Editing a mini-series into a feature film isn’t an uncommon practice in Hollywood. It was often done to maximize profits at a time when perhaps not everyone had TV, or when televisions were still shitty enough that much of the spectacle was lost on your 13-inch boob tube. Sometimes less-than-scrupulous purse-handlers would pass off the final edit as a brand new movie, even though they’d basically just strung five episodes of a television arc together and slapped new credits at the front and the back.
None of these things apply to The Trip to Spain, the third collaboration between Michael Winterbottom, Steve Coogan and Rob Brydon. Binge-watching is the name of the game these days; people want more TV, not less, and chances are that most people will not go to theatres to catch this latest installment.
There’s something to be said for the conciseness of these projects, however. Each Trip to… movie is condensed from a six-part BBC series that’s as much about the actual touristic appeal of the places the hosts go as it is about their sometimes-fraught friendship. They have a bit of a meta quality to them, existing as both a parody of bourgeois travel shows and a perfect example of them. In the feature film versions, Winterbottom removes almost all of the Sunday-afternoon BBC chaff and focuses on the comedy. While I have to assume that some choice bits get taken out, The Trip to Spain is pound-for-pound as good and as funny as its predecessors.
Of course, not that much has changed. The film finds Brydon living with his wife and two young children in London, his career having been boosted by a role in The Huntsman that offers opportunities he’s reticent to take for the sake of his family. Commissioned by The New York Times to write some restaurant reviews on a week-long trip to Spain, he teams up with his more roguish, significantly more famous pal Coogan, who’s also using a restaurant-review opportunity to retrace the steps of a trip he took as a young man and piggyback on the work of poet Laurie Lee to deliver his own (pretty derivative, if you ask me) memoir of his time in Spain. Coogan is stuck in a bit of a navel-gazey spiral, having been nominated for an Oscar for the very Oscar-baity Philomena and yet finding it difficult to have his other projects greenlit.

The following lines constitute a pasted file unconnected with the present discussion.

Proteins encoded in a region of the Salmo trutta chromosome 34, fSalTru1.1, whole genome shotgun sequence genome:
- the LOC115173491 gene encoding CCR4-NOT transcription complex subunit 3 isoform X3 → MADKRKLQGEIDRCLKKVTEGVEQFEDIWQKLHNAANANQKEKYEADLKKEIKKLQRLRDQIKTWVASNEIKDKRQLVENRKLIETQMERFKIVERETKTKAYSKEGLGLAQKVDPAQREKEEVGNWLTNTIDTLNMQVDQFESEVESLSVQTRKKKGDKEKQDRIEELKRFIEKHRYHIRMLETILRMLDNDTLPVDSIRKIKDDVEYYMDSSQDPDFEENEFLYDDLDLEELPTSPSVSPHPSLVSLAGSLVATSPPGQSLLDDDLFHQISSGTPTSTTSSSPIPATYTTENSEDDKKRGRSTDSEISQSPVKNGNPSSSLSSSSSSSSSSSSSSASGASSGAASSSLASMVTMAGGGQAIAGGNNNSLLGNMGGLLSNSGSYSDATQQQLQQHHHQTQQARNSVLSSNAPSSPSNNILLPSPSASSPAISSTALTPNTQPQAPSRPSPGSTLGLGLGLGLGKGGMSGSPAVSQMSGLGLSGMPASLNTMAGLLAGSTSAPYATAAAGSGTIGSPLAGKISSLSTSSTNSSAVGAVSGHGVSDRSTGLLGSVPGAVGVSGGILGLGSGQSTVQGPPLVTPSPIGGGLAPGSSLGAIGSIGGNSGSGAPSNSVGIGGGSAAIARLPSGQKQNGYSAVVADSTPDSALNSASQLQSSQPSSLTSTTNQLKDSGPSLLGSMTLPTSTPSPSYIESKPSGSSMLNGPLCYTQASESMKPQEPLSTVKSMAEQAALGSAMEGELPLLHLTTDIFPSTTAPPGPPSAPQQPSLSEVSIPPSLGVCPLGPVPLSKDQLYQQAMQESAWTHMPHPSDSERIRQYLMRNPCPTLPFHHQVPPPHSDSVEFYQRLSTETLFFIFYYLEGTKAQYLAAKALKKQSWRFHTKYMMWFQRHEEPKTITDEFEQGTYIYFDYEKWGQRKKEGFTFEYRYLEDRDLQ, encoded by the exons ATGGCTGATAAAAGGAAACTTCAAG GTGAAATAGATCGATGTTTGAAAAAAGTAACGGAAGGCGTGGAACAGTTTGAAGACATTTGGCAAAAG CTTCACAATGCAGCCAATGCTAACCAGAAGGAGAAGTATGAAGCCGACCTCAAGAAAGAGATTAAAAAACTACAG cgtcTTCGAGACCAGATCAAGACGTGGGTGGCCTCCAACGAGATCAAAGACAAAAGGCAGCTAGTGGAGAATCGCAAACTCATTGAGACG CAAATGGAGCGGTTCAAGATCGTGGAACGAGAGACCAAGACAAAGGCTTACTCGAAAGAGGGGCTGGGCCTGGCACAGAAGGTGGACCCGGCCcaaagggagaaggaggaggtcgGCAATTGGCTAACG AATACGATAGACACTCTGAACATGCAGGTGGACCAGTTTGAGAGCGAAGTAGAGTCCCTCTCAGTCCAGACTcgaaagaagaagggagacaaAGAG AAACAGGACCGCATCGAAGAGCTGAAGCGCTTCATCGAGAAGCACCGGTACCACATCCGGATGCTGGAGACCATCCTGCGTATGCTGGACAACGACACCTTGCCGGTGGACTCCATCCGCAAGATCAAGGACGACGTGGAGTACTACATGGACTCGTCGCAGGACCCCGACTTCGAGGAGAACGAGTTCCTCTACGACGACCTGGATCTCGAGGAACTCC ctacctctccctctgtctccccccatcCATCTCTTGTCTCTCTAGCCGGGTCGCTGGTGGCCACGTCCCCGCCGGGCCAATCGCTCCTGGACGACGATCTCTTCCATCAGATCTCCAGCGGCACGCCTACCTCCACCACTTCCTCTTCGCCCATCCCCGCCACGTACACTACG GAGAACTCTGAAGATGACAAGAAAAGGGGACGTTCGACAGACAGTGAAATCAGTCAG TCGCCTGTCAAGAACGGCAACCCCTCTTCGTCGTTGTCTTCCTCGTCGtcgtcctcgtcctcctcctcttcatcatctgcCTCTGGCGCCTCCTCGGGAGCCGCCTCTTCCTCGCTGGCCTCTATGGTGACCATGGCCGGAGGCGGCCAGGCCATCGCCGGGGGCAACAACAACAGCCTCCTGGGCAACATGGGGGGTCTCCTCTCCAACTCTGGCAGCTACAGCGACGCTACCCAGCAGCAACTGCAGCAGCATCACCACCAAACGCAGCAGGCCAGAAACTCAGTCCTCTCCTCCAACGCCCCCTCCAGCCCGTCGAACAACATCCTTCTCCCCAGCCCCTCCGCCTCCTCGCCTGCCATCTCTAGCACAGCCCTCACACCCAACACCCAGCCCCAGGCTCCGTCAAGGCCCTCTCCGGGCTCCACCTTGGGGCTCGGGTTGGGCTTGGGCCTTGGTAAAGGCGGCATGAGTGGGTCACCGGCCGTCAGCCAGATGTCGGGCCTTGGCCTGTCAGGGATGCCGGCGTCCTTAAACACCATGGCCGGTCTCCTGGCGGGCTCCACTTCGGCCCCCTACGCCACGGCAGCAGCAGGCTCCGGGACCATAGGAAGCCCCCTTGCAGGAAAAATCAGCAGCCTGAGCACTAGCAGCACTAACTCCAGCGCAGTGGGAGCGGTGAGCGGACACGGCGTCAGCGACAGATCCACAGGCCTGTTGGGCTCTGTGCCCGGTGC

The Trip to Spain furthers the frenemy sparring match between Coogan and Brydon. Both have an undeniable fondness for the other but also a natural combativeness. Brydon, ever the underdog, seemingly has the upper hand now, content with his unflashy life as Coogan’s braggadocio covers up an unfulfilling professional and personal life. The friendly animosity between the two has always driven these films, but this time it’s also tinted with a sense of mortality and the passing of time.
Always sort of loutish and assuming that he had all the time in the world to accomplish whatever it is he has in mind, Coogan here finds himself replaceable – replaceable as a writer, as a friend, as a lover. His particularly clueless version of mansplaining becomes a sort of safety net here, less a territorial show of power and more of a sad attempt at keeping control. It doesn’t make The Trip to Spain any less funny, but it does make it different enough from its predecessors not to feel like a complete retread.
I don’t necessarily love the film’s prettier, more overly touristic impulses. Bits of the Food Network-y aspects of the full-length series remain, and as much as I love to see some guy roast some squid or whatever the hell else, it’s sometimes too obvious that these sequences are essentially just used to smooth out the structure of a film that’s essentially one third of its original form. It’s sort of an anal nitpick, I’ll admit, but it seems like these should be as invisible as possible in the feature version of the film.
The Trip was, of course, the film that launched a thousand Michael Caine impressions, and if impressions are what you’re looking for, impressions are what you’ll get here. Mick Jagger, Al Pacino, Roger Moore, Sean Connery and even John Hurt go through the ringer in a way that never really feels anything less than organic. The existential slackness of these movies is what I (and I have to assume everyone else) enjoy about them, and The Trip to Spain feels like picking up where we left off in the best possible way. ■
The Trip to Spain opens in theatres on Friday, Aug. 4. Watch the trailer here: